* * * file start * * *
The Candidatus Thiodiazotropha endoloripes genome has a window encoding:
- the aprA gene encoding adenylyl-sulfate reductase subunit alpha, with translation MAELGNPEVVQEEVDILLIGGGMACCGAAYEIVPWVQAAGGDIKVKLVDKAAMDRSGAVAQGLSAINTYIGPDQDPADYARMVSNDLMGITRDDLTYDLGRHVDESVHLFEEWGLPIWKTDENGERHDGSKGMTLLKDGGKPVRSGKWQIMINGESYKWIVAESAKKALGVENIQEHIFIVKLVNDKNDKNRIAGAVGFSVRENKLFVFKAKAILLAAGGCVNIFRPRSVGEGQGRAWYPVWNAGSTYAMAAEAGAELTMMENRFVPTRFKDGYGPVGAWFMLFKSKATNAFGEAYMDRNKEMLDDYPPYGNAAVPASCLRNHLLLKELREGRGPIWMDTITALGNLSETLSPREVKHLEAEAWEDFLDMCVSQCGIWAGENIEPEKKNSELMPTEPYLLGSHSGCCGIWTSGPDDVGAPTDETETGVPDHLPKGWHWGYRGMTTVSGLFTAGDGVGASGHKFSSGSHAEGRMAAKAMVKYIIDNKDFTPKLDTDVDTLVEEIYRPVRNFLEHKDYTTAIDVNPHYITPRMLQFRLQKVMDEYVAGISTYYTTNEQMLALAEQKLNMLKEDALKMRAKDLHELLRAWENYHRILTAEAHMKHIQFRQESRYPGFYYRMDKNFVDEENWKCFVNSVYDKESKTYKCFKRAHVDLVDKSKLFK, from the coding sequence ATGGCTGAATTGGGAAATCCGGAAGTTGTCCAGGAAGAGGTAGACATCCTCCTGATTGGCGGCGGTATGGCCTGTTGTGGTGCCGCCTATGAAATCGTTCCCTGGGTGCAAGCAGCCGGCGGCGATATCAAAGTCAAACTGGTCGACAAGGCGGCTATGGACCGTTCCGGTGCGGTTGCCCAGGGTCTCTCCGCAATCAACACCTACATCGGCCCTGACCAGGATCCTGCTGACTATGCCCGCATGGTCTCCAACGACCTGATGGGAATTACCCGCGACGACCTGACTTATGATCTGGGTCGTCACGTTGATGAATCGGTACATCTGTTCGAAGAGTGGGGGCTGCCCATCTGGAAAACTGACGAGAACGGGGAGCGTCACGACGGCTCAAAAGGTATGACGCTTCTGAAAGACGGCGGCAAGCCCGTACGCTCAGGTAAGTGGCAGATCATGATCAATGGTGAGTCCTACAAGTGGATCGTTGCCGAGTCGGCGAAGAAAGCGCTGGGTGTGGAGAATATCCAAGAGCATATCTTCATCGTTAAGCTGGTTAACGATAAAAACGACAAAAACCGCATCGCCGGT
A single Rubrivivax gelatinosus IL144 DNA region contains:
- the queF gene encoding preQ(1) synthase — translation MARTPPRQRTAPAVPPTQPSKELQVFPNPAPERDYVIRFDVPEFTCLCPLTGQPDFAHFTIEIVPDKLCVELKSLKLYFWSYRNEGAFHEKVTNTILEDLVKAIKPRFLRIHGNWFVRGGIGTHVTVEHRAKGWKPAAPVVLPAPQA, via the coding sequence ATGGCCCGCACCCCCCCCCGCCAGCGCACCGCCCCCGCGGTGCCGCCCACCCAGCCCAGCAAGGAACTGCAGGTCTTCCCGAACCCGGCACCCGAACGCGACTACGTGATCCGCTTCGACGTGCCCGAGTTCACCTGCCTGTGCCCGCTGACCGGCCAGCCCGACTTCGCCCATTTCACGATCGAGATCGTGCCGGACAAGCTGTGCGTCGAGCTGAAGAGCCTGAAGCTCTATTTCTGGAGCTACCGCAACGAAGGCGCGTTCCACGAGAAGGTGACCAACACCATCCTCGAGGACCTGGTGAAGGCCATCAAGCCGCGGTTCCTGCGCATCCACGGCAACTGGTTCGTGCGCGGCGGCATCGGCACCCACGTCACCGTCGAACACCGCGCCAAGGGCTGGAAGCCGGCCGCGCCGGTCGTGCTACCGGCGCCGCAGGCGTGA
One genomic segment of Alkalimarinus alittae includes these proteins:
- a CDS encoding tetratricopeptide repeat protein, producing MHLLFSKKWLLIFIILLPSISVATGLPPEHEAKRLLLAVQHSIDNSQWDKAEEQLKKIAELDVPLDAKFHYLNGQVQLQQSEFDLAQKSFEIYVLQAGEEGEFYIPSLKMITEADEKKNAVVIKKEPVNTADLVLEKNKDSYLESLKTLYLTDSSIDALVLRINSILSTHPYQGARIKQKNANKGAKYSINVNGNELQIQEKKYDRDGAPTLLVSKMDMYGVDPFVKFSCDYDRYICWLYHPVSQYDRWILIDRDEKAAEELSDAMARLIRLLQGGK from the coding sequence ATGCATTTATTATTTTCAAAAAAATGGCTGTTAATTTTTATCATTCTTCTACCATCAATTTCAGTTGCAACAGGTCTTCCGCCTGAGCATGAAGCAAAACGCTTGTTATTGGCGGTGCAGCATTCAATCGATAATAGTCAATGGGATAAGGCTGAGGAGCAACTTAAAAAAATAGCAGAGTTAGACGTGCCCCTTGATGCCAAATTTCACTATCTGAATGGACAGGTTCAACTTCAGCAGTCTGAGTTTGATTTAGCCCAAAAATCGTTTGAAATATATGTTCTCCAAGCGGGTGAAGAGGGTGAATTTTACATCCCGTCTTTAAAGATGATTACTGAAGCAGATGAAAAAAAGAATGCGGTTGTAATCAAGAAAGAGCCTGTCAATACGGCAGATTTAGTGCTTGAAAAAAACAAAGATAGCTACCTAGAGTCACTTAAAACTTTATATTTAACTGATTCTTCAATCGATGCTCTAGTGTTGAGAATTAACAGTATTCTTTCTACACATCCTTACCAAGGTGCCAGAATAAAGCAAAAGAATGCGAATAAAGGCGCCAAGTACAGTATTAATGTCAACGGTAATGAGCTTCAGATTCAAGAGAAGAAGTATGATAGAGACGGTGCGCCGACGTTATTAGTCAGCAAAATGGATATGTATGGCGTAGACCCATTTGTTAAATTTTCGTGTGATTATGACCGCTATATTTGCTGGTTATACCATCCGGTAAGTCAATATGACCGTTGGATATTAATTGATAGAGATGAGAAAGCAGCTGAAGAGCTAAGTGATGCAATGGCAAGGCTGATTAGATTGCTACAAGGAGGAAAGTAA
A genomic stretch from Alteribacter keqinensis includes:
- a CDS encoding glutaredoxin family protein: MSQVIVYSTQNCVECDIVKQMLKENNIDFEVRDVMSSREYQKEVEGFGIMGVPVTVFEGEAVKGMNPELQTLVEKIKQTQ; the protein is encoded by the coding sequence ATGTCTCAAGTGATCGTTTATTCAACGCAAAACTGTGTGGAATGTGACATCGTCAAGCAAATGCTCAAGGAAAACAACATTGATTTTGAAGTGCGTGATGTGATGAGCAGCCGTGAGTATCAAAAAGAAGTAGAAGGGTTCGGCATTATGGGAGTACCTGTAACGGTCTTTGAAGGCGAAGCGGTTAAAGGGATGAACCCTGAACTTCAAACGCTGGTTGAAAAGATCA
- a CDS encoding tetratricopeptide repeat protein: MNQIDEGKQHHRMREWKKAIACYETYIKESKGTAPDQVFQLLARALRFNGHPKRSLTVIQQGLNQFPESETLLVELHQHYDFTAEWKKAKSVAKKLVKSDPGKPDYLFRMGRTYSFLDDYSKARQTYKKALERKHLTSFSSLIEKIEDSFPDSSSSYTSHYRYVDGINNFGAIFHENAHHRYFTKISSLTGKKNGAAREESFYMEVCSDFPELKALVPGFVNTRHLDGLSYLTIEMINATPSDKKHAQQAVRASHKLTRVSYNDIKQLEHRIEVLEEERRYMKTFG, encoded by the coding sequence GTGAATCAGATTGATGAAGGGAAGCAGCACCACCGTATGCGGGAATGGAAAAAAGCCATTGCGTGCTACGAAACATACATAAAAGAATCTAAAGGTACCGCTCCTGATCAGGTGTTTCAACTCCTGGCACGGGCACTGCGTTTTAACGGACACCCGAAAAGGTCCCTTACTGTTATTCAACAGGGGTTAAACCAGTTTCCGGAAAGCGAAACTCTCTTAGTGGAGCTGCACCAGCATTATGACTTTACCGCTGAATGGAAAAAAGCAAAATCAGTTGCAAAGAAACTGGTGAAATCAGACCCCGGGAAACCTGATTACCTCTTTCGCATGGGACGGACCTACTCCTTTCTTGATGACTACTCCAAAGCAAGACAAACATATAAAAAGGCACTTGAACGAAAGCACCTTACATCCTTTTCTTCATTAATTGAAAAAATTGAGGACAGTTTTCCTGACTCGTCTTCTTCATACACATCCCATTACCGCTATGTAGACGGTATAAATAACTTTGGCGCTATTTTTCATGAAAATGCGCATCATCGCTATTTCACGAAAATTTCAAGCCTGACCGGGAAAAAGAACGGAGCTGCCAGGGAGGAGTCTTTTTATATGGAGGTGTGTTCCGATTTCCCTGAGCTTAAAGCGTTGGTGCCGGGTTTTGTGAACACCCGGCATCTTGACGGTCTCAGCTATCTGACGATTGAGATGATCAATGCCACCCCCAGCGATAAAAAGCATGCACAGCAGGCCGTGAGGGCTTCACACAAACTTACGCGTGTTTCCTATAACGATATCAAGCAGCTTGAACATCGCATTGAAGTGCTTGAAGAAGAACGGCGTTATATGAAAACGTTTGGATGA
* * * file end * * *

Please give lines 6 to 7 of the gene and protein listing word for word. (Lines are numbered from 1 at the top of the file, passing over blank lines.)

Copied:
- a CDS encoding tetratricopeptide repeat protein, producing MHLLFSKKWLLIFIILLPSISVATGLPPEHEAKRLLLAVQHSIDNSQWDKAEEQLKKIAELDVPLDAKFHYLNGQVQLQQSEFDLAQKSFEIYVLQAGEEGEFYIPSLKMITEADEKKNAVVIKKEPVNTADLVLEKNKDSYLESLKTLYLTDSSIDALVLRINSILSTHPYQGARIKQKNANKGAKYSINVNGNELQIQEKKYDRDGAPTLLVSKMDMYGVDPFVKFSCDYDRYICWLYHPVSQYDRWILIDRDEKAAEELSDAMARLIRLLQGGK from the coding sequence ATGCATTTATTATTTTCAAAAAAATGGCTGTTAATTTTTATCATTCTTCTACCATCAATTTCAGTTGCAACAGGTCTTCCGCCTGAGCATGAAGCAAAACGCTTGTTATTGGCGGTGCAGCATTCAATCGATAATAGTCAATGGGATAAGGCTGAGGAGCAACTTAAAAAAATAGCAGAGTTAGACGTGCCCCTTGATGCCAAATTTCACTATCTGAATGGACAGGTTCAACTTCAGCAGTCTGAGTTTGATTTAGCCCAAAAATCGTTTGAAATATATGTTCTCCAAGCGGGTGAAGAGGGTGAATTTTACATCCCGTCTTTAAAGATGATTACTGAAGCAGATGAAAAAAAGAATGCGGTTGTAATCAAGAAAGAGCCTGTCAATACGGCAGATTTAGTGCTTGAAAAAAACAAAGATAGCTACCTAGAGTCACTTAAAACTTTATATTTAACTGATTCTTCAATCGATGCTCTAGTGTTGAGAATTAACAGTATTCTTTCTACACATCCTTACCAAGGTGCCAGAATAAAGCAAAAGAATGCGAATAAAGGCGCCAAGTACAGTATTAATGTCAACGGTAATGAGCTTCAGATTCAAGAGAAGAAGTATGATAGAGACGGTGCGCCGACGTTATTAGTCAGCAAAATGGATATGTATGGCGTAGACCCATTTGTTAAATTTTCGTGTGATTATGACCGCTATATTTGCTGGTTATACCATCCGGTAAGTCAATATGACCGTTGGATATTAATTGATAGAGATGAGAAAGCAGCTGAAGAGCTAAGTGATGCAATGGCAAGGCTGATTAGATTGCTACAAGGAGGAAAGTAA
A genomic stretch from Alteribacter keqinensis includes: